Running my Heart Out

It was a long weekend for us. We hosted two Japanese exchange students for the weekend. It seems so short and yet so long. We picked them up on Friday from school with our son. They stayed at our place on Friday and Saturday nights and we returned them to school Sunday afternoon.

Friday evening I was out of the festivities since I had a haircut scheduled. Haircuts with Pamela can not be rescheduled. We actually schedule out an entire year’s worth of haircuts. Cancelling is not an option. Plus, I needed a haircut. LKY, the significant other like no other, took the boys and ours to the UH men’s volleyball game with a bunch of the other host families. There is safety in numbers. Fun was had by all.

Saturday we met the other families at Ala Moana Shopping Center, ate lunch together and then went over to Ala Moana Beach Park for some outdoorness. The kids ended up staying in the water for over two hours. The Japanese students and Hongwanji Mission School kids gravitated into their own groups, mostly due to the communication issues, if I had to guess. My son, despite having been in Japanese language class since kindergarten is unable to say much of anything. Most of his “Japanese” consists of placing odd accents on English words, like “ready”. It is amusing and not that helpful.

On Sunday morning, I left early to go and run the Hawaii Pacific Health Women’s 10K. I love this race. It is all women, which you think is not a big thing, but then it kind of is. An added bonus is that my bootcamp coach, KC, is the race coordinator. She is the one who speaks, with a bullhorn at the start, which I thought was her favorite thing but she admitted on race morning that really she loves riding on the back of a motorcycle during the race. But I think that her second favorite thing must be yelling at people through a bullhorn. At the beginning of the race, KC stands on something high to address the runners. In the past it has been a van but today it was a very tall ladder. And of course, she teared up a little. I like to think that it is because these events are sort of like children and she loves them. And she has put so much of her heart in them. You can feel it when she is talking.

A friend and I did the race together and we both decided that today was the first time we remembered it raining during this race. But rain it did today. My poor running shoes had just dried out from a 5K volunteering stint on Wednesday with the infamous KC. Now they are soaked through again and as I sit here and write this evening, the stank of wet shoes keeps reaching me. It is not pleasant. So it kind of rained a good deal as we stood at the start line this morning, ensuring that everyone was pretty much soaked through. I wear an old pair of glasses when I run and the entire race they were a) wet and b) fogged up. I basically could not see anything the whole time that I ran. The only good thing was that it was not overly humid out while the race was going on.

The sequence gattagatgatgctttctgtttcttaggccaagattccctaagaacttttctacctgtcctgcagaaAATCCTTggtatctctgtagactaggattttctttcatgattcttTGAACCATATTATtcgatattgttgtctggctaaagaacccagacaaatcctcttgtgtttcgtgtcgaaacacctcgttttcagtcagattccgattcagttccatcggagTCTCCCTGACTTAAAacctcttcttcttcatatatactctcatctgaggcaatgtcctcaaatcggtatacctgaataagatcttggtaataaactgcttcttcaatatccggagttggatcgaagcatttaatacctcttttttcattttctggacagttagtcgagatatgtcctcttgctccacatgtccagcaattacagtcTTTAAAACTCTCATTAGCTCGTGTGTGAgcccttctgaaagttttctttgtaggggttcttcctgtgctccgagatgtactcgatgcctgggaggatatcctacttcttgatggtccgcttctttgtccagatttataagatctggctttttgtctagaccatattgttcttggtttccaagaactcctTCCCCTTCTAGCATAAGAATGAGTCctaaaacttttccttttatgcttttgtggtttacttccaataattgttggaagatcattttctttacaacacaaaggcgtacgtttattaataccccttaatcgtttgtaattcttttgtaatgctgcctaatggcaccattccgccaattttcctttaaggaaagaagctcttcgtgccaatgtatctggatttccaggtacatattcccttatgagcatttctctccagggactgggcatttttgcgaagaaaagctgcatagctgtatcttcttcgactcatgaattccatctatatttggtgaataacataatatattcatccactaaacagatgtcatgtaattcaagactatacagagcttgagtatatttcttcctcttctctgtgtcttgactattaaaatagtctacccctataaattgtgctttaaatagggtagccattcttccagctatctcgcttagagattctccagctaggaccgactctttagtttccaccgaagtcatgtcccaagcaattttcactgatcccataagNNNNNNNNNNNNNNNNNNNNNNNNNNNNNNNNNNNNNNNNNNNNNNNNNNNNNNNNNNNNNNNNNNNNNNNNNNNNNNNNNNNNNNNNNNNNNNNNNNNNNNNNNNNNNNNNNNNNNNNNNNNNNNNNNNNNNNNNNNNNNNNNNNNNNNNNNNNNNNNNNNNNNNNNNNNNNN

I ran like I always run. And I am a good runner. I could totally be a better runner if I actually trained and stuff. But I don’t. I managed to finish the course in just under one hour and ended up being 13th in my age group (out of 127) which made me feel pretty darn good about myself. Side note: when we went to pick up our numbers that morning in the dark and the rain. The guy asked my name and I told him. He showed me the sticker on the back of my number with my age division on it and asked if it was correct. I said yes. He asked me if I was sure. I said yes. Then he told me that I in no way looked like I could be the age in my age group, that I did not look that old. It was funny and complimentary. But I was standing in the rain and it was dark. Maybe that helped put an extra spring in my step.

We took our students to Bishop Museum in the morning after my race and to Zippy’s for lunch before dropping them off at school. I can’t lie. I was glad to not have them with me anymore. It is a lot. I think about it from the perspective that I have someone else’s kids who I am responsible for. They did not drown. They were not sunburned. They were well fed. Having strangers in your house, makes you change so much of what goes on there. No parading about in your underwear. No changing clothes or going to the bathroom with doors open. It is nice to be able to feel more relaxed at home.

And now it is the day after and my shoes are still super stinky from being soaked through again. The borrowed sheets are clean. I am peeing with the bathroom door open again. I am happy with my race results. I am sad that another one of my friends is leaving Hawaii, my favorite boot camp instructor and race director extraordinaire. I have come full circle with the leaving. It used to be people left because they were young and here temporarily for jobs or school or the military or on a whim. I remained and now it is because they are older and they are far from their families and their parents are older or sick or dying. Or all of the above. The leaving, it makes me sad in my heart. And it makes me wonder. The small voice questioning staying. Fearing going. All I can say is that getting older is definitely not for the weak. And I hope that I can be strong.

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About nematomorph

Living like the rich and famous, splitting time between Hawaii and New York.
This entry was posted in Aging, family, Hawaii, midlife crisis, New York, Parenting, Relationships, running, Uncategorized, volunteering and tagged , , , , . Bookmark the permalink.

One Response to Running my Heart Out

  1. lariyasui says:

    Dear Kim, I love to read your blogs and I miss them when you don’t write for a while. Thank you for your heartfelt thoughts written so eloquently with humor!

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